SOONER or later someone is going to come into your studio to have some portraits made and when your printer makes the proofs the subject is going to have a couple of black eyes.

This is stating the effect before the cause but if it serves to get your attention we are quite sure you will be interested in the cause so that you will be able to avoid the trouble.

The black eyes will be caused by your sitter wearing a pair of eye glasses or spectacles the lenses of which have been made from Crookes glass. The lenses may seem to be perfectly transparent or they may have only a slight smoky color. They will not be amber colored - in fact will not have sufficient color to make you take notice of them but they will very likely produce the result we have mentioned above.

Now for the cause.

Sir William Crookes who invented the Crookes Tube invented this glass primarily for the use of laboratory workers who might of necessity be exposed to the very disturbing effects of ultra-violet rays which are an invisible constituent of light.

The Crookes lenses absorb ultraviolet and as the ultra-violet in sunlight produces a certain amount of eye strain or fatigue Crookes lenses are being recommended by opticians to people who spend a great part of their time out in the open in bright light, on the water, motoring, etc.

As a photographic film or plate is especially sensitive to ultraviolet rays you can readily see that if a sitter is wearing these glasses the light reflected into the camera from all of the face, except that part directly back of the eye glasses, will contain the ultra-violet while the light reflected from the eyes through the eye glasses will be minus the ultraviolet. So the eyes will seem to be under-exposed.

Portrait Film Negative, Artura Print By Sidney Riley Sydney, Australia.

Portrait Film Negative, Artura Print By Sidney Riley Sydney, Australia.

The effect will be very much the same as if the sitter were wearing tinted glasses. Crookes lenses are made in two grades, A and B, the A glass having practically no color at all and the B glass just the slight smoky appearance we have mentioned.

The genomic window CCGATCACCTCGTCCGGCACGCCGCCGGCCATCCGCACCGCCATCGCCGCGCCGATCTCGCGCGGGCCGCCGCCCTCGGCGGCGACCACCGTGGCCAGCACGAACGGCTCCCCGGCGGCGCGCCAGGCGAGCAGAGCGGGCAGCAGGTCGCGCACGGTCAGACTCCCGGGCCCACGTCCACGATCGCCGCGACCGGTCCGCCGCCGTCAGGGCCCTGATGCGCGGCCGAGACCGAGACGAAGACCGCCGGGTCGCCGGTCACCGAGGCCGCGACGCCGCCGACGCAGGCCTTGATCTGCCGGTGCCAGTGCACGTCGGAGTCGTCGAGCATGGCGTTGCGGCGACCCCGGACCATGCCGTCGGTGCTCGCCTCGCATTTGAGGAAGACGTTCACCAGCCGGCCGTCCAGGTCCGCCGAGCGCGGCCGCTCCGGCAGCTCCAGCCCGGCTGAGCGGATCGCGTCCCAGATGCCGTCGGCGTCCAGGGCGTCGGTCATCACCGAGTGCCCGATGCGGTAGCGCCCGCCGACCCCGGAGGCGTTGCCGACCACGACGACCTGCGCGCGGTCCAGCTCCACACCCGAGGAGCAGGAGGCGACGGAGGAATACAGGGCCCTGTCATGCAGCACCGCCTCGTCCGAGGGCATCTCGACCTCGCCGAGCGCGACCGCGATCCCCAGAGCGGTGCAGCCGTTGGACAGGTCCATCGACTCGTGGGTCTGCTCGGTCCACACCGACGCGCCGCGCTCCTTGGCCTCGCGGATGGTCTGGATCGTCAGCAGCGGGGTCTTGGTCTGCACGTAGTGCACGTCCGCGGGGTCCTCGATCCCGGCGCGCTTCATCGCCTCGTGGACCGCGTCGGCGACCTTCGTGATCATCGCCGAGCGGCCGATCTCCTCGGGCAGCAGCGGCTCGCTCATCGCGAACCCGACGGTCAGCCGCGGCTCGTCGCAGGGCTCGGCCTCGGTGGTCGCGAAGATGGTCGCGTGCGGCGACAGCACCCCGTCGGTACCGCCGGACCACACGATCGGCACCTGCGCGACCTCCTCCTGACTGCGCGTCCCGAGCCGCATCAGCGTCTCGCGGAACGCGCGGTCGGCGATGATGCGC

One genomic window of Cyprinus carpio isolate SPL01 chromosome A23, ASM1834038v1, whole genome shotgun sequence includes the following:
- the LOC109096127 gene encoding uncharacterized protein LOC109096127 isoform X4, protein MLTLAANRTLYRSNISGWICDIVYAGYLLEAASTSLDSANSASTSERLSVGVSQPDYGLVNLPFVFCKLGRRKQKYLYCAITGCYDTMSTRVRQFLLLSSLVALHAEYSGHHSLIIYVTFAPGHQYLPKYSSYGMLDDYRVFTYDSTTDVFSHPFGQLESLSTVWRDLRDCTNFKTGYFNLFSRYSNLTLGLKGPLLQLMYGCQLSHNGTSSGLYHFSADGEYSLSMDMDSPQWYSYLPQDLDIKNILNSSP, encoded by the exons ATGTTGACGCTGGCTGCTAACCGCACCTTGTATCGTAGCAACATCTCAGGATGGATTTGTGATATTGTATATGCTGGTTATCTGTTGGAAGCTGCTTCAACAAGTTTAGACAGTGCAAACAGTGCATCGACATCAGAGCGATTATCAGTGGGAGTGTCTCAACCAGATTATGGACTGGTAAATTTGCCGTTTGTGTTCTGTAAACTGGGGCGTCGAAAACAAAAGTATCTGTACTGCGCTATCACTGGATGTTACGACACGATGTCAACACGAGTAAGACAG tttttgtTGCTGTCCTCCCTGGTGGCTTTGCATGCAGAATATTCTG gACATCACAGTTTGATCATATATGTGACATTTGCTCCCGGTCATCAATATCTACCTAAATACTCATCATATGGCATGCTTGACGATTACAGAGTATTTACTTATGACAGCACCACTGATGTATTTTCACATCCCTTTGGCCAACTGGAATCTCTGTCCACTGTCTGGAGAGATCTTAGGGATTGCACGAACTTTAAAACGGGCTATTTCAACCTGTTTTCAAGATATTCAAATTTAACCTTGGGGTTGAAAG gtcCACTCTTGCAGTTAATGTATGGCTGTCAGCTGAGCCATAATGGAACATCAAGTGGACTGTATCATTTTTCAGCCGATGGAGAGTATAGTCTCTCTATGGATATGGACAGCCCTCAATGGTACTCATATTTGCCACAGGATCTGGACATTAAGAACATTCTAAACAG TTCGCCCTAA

If you encounter a subject wearing the A lenses you may not notice the effect in your negative, especially if you use artificial light for negative making. But if your sitter wears the B lenses, look out for trouble. The most simple remedy is another pair of lenses which the sitter usually owns.

It is interesting to know that these Crookes lenses also absorb infra-red rays which are found at the opposite end of the spectrum from the ultra-violet and which are also invisible.

These rays are given off largely by hot metals or glass and often cause defective sight, especially among glass blowers, in the form of cataracts on the eyes. The Crookes lenses offer the necessary preventive measure to safeguard the workers' eyes. So they are another of the results of scientific research that are proving a great blessing to humanity.

The Crookes glass absorbs the ultra-violet and infra-red rays because of metallic oxides and nitrates that are used in making the glass. One of the most common of these is Nickel Oxide, there being several different formulae, all producing very much the same effects.

As we said at the beginning, however, the thing that will interest the photographer most is the way these eye glass lenses will act as filters when a subject is being photographed. Keep this in mind and ask your sitter if he is wearing Crookes lenses if you are at all in doubt.

Study the advertising pages of good magazines and you will find examples of a new and distinctive style of commercial photograph that is being made to sell merchandise. They are what we would term, portraits of merchandise. You can make them and you can sell them.

Portrait Film Negative, Artura Print By Sidney Riley Sydney, Australia.

Portrait Film Negative, Artura Print By Sidney Riley Sydney, Australia.